"Lustily, lustily, lustily, let us sail forth;

The wind trim doth serve us, it blows from
the north.

All things we have ready and nothing we want
To furnish our ship that rideth hereby;
Victuals and weapons they be nothing scant;
Like worthy mariners ourselves we will try.
Lustily, lustily, &c.
Her flags be new trimmed, set flaunting aloft;
Our ship for swift swimming, oh, she doth

We fear no enemies, we have escaped them oft:
Of all ships that swimmeth, she beareth the


Lustily, lustily, &c.

And here is a master excelleth in skill,

And our master's mate he is not to seek;

If Fortune then fail not, and our next voyage prove,

We will return merrily and make good cheer, And hold altogether as friends link'd in love; The cans shall be filled with wine, ale, and beer.

Lustily, lustily," &c.

The action of this comedy is conducted for the most part by description; an easier thing than the dramatic development of plot and character. Lamphedon falls in with the pirates, and by force of arms he compels them to tell him of the fate of his wife. She has been taken, it seems, by Conditions, to be sold to Cardolus, an island chief; and then Lamphedon goes to fight Cardolus, and he does fight him, but finds not the lady. Conditions has however got rid of his charge, by persuading her to assume the name of Metræa, and enter the service of Leosthines. Hardship must have wonderfully changed her; for after a time her brother, Sedmond, arrives under his assumed name, and becomes a candidate for her affections. The good old man under whose protection she remains has adopted her as his daughter. Lamphedon is on the way to seek her, accompanied by Conditions; and thus by accident, and by the intrigues of the knavish servant, all those are reunited who have suffered in separation: for Leosthines is the banished father*. How Conditions is disposed of is not so clear. He is constantly calling himself a little knave, and a crafty knave, a parasite, a turncoat; and he says,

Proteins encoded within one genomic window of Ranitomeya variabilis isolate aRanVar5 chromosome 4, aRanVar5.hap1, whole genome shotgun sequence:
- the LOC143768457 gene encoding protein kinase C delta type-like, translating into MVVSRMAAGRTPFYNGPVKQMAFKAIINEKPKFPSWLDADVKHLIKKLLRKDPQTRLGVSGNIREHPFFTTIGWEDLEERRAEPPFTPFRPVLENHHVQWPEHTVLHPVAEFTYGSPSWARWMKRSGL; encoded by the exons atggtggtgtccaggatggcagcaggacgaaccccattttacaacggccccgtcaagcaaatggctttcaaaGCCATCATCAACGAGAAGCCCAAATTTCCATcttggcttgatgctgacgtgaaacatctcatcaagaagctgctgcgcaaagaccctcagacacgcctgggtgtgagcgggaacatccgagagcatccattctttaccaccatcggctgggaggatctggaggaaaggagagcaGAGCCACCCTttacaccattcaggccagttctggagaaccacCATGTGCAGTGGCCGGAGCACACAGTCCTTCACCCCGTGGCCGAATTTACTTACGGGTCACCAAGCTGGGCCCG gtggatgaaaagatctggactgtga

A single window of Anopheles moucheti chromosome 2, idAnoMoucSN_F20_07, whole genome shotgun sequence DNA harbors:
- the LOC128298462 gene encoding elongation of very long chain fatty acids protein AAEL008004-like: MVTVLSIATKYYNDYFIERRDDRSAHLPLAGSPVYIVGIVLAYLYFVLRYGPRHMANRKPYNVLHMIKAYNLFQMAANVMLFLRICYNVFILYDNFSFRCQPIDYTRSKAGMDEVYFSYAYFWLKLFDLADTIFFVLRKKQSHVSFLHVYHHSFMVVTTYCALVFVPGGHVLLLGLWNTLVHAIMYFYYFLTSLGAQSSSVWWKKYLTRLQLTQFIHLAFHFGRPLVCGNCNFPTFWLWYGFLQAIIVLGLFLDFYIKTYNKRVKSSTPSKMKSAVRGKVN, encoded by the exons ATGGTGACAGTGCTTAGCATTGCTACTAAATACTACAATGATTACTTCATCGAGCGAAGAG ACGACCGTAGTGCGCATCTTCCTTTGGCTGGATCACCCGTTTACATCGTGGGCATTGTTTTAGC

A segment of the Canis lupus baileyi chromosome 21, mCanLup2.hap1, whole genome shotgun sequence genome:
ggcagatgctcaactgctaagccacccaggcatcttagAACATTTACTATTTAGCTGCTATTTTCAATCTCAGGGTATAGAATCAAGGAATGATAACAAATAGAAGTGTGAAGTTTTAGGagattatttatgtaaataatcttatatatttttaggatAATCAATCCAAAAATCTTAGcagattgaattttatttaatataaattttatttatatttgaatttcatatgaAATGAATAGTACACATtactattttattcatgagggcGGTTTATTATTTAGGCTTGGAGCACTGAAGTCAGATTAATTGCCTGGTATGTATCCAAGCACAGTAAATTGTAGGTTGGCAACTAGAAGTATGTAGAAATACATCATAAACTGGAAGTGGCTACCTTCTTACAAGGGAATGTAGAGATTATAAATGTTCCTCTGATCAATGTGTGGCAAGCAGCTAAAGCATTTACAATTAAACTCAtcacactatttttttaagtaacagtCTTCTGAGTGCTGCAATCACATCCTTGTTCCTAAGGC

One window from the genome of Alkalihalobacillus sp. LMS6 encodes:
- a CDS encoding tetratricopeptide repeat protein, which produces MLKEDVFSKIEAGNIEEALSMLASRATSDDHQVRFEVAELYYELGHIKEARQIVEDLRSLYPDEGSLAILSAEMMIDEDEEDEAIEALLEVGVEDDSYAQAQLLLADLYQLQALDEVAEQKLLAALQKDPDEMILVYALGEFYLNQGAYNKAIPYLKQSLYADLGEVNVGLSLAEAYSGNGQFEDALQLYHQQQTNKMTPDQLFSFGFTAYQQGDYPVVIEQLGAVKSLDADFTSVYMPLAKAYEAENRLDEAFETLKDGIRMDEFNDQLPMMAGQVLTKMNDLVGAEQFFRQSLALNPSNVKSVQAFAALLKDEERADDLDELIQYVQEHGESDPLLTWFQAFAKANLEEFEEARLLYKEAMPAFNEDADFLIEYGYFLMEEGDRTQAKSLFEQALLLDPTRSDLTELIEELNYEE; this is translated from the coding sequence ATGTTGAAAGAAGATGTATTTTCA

"Conditions? nay, double Conditions is my name,

That for my own advantage such dealings can frame."

It is difficult to discover what advantage he derives from his trickiness, yet he has always a new trick. It is probable that he was personated by some diminutive performer, whose grimaces and ugliness would make the audience roar with delight. The tinkers in the first scene say they know not what to do with him, except to "set him to

And here is a boatswain will do his good will, keep crows." The object of the writer of the

And here is a ship, boy, we never had leak.

Lustily, lustily, &c.

A leaf or two is lost of the original copy, but enough remains to let us see how the plot will end. We learn that Nomides repents of his rejection of Sabia.

tales, as 'Common Conditions' was, says,
"Sometimes you shall see nothing but the
adventures of an amorous knight, passing
from country to country for the love of his
lady, encountering many a terrible monster
made of brown paper; and at his return is
so wonderfully changed, that he cannot be